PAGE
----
The data acquired by the sensors on the Mobile node are available to any user through the database, like the data from any other sensor in the static network. The Wireless Sensor Network is then transformed into a Hybrid Wireless Sensor Network (H-WSN), managing data from both static and mobile nodes indifferently. Figure 9 shows the integration of the Mobile node (in the right-hand side) with a static WSN (in the left-hand side), resulting in a H-WSN. The Receiver node acts as a mobile sink, granting coverage for the Transmitter nodes whenever 3G or Wi-Fi coverage is available without the need for multi-hop routing or dynamic relocation methods, which can reduce operating lifetime of the nodes due to increased communication. By transforming the WSN into H-WSN the resulting system gains flexibility, since a Mobile node can be deployed to obtain data from an area not covered by static nodes (for instance, in cases where some pieces of evidence make the area worth studying after the original deployment of the network). Robustness can also be increased with the use of a Mobile node to substitute malfunctioning static nodes.
The external database is the input for an HMI developed for this application using LabVIEW (see Figure 10), making possible to present the information obtained by the different sensors, and related to their locations. The user can configure what sensors’ information is shown, according to the deployed nodes, including static nodes. For instance, Figure 10 shows how the user can see the available measurements for CO2, CO, O2, NH3, ozone (O3), atmospheric pressure, relative humidity and temperature, at the beginning of a route.
The data gathered from the Transmitter nodes are presented to the user associated to their locations. In the case of the Mobile node this location is dynamic, but from the point of view of the WSN it is presented as another node. The HMI has been designed to be compatible with ruggedized tablets running Windows 7. This way, users can also move, either with the Mobile node, or on another vehicle.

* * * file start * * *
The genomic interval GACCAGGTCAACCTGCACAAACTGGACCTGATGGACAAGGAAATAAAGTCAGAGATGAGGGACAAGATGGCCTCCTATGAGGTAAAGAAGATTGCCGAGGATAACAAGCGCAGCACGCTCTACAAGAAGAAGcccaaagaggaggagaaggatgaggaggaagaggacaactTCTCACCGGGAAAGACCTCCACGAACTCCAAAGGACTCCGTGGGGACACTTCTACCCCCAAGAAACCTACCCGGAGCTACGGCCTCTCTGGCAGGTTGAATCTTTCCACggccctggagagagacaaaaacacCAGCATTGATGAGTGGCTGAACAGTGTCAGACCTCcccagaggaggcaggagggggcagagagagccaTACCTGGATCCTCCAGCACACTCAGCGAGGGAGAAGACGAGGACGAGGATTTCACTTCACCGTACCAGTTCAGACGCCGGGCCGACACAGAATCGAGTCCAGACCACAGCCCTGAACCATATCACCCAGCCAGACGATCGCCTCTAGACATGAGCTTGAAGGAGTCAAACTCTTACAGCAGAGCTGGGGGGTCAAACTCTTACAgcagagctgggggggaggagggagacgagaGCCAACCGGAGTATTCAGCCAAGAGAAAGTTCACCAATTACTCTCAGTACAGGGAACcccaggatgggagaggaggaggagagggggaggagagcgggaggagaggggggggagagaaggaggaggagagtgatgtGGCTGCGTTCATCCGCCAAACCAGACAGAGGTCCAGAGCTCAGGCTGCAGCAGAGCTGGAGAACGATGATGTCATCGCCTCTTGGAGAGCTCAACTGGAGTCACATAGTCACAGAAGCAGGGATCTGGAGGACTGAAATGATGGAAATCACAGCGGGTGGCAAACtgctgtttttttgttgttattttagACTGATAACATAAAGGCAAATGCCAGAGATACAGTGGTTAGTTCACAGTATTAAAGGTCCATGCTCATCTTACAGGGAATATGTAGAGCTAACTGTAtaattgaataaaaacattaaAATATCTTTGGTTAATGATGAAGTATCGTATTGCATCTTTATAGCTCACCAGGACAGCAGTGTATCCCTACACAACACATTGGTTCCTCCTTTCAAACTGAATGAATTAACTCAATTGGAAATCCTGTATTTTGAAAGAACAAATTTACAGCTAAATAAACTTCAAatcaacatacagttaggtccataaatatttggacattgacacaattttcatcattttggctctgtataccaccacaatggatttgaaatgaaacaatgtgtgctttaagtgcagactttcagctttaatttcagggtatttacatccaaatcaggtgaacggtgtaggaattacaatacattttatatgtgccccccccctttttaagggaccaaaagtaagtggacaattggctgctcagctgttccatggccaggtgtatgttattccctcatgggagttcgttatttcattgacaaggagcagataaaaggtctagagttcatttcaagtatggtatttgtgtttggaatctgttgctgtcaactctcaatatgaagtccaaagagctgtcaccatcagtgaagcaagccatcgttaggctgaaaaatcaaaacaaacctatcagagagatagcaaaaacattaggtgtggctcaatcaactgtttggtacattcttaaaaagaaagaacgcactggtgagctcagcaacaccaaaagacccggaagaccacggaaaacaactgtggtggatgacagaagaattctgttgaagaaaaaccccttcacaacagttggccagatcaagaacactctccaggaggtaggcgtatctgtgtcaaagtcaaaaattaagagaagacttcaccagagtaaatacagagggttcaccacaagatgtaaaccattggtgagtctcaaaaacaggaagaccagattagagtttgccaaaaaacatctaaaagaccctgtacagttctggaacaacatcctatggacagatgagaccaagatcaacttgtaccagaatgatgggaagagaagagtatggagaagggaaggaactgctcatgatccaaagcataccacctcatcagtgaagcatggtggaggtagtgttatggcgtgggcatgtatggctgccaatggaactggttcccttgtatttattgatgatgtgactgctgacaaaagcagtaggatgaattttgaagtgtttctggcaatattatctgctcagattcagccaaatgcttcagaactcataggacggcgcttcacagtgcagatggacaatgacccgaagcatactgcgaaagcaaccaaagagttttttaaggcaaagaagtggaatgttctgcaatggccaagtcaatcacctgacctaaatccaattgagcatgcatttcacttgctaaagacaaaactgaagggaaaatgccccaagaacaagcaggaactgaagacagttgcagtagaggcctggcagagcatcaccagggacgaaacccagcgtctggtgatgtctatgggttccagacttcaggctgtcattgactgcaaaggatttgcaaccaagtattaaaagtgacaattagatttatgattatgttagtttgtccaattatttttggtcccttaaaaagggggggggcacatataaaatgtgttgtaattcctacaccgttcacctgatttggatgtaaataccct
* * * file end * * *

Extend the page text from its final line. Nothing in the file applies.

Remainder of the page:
The use-case in this article is based on measuring gas levels in an urban scenario, but some other applications are feasible. The Mobile node has been designed to accept as many types of Transmitter nodes as possible, without any modifications in hardware. The Mobile node provides an interface with the network, via an additional Receiver node, and power supply by using a battery bank. Although power supply by photovoltaic panels is still possible, depending on the application it might be unpractical. So far, only the Laser node is to be integrated in the mobile node. This flexibility in the configuration of the sensor suite allows for adaptation to other applications through the modification of the set of sensors and the selection of the platform to carry the Mobile node, allowing for collaborative efforts towards Cyber-Physical System integrating sensors, vehicles or humans. For instance, search and rescue applications present opportunities for this approach [60].

4. Experiments

A series of experiments has been designed to validate the concept of mobile node. This validation includes using different combinations of nodes and sensors. The experiments have been performed for the two working modes: local and networked. The mobile node was installed in the modified top carrier of a test vehicle. The selected test vehicle was an electric passenger car (Nissan Leaf, Yokohama, Japan) to prevent perturbation of gas and noise measurements (see Figure 11). The experiments consisted in a series of routes along the city of Malaga, in Spain. The Receiver node within the mobile node synchronized its internal database with the database in an external server. A graphical Human–Machine Interface (HMI), running on a laptop, allowed for monitoring in real-time the gathered data related to their geographic position.